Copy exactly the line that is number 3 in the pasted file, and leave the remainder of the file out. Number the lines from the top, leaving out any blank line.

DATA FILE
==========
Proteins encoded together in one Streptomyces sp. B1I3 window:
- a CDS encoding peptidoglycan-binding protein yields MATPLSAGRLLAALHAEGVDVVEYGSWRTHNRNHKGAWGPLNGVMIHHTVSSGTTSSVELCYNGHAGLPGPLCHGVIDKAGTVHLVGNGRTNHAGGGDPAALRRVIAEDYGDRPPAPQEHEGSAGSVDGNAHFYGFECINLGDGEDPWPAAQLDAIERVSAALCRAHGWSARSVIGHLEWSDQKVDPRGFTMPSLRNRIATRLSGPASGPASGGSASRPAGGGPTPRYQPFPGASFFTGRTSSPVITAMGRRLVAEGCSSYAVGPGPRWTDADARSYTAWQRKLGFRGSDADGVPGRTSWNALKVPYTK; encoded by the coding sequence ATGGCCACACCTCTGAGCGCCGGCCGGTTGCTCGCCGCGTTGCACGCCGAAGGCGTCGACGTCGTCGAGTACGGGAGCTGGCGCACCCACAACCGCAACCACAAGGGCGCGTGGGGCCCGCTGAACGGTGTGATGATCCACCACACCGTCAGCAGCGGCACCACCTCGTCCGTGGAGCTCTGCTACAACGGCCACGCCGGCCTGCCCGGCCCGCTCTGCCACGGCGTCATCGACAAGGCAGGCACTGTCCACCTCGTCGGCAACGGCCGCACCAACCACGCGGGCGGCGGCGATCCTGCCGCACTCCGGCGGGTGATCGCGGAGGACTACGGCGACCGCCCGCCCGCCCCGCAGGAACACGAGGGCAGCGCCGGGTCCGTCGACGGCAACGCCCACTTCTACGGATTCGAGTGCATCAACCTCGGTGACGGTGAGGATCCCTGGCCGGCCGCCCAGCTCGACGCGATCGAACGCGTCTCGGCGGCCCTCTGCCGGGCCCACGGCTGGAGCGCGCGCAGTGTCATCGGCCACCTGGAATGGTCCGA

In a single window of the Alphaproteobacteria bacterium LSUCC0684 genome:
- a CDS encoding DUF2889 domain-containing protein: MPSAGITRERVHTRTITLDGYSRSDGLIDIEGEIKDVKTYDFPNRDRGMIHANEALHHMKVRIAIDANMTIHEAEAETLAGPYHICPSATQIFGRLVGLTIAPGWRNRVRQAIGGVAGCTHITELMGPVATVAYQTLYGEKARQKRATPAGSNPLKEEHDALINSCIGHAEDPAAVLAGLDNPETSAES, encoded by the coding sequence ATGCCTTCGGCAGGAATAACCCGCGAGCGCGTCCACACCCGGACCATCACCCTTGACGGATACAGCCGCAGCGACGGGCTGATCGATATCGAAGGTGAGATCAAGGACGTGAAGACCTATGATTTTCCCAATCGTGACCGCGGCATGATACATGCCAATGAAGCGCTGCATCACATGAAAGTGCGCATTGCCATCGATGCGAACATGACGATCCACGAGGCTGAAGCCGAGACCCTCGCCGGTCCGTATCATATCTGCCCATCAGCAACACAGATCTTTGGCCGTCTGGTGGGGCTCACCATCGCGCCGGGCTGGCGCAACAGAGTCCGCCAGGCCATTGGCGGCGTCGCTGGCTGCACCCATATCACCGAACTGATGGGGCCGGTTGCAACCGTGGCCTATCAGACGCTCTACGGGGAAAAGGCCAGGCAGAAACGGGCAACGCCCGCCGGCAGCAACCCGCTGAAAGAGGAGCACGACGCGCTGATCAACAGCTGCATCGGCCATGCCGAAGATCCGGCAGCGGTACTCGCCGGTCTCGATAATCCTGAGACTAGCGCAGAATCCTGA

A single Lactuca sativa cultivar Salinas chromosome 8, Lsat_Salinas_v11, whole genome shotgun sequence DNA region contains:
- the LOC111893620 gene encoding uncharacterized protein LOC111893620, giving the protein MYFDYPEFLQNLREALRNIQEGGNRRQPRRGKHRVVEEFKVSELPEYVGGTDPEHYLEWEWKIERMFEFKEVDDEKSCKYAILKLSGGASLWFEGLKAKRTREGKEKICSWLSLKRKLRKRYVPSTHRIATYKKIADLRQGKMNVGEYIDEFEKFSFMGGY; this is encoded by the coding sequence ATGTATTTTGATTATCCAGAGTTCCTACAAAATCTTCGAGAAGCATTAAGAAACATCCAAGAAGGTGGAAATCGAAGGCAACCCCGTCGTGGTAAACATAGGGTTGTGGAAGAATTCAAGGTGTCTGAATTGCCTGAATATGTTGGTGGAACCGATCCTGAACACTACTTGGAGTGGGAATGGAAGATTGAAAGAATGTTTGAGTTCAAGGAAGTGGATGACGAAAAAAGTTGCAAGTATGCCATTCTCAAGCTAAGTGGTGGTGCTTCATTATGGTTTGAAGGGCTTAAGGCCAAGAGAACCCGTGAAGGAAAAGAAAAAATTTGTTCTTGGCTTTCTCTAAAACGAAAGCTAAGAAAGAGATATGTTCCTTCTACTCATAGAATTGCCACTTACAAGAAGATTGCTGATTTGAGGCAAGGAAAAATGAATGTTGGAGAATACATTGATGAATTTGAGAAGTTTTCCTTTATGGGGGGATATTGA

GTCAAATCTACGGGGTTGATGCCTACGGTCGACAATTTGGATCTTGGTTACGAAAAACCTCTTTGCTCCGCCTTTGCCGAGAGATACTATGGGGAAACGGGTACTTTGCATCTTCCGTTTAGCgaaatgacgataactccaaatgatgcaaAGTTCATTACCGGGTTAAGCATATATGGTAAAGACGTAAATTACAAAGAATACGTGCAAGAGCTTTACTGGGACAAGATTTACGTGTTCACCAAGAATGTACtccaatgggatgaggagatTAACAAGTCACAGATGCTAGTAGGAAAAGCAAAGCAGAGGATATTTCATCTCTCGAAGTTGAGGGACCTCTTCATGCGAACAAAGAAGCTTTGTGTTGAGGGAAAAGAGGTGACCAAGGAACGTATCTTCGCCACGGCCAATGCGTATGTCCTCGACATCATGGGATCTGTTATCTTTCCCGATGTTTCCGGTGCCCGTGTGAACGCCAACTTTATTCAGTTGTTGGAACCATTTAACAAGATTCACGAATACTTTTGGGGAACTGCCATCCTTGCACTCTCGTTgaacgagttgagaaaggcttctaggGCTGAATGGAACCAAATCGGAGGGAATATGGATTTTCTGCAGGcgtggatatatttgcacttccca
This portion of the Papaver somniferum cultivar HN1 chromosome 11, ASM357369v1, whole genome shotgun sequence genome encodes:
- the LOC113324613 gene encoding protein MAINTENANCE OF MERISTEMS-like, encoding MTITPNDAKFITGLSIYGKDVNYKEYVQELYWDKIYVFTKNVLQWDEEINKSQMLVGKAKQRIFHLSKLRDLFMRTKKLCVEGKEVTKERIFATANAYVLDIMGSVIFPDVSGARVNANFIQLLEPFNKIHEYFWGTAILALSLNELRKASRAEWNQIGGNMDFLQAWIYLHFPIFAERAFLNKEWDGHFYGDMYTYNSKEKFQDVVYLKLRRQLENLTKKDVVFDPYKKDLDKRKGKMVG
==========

In a single window of the Alphaproteobacteria bacterium LSUCC0684 genome: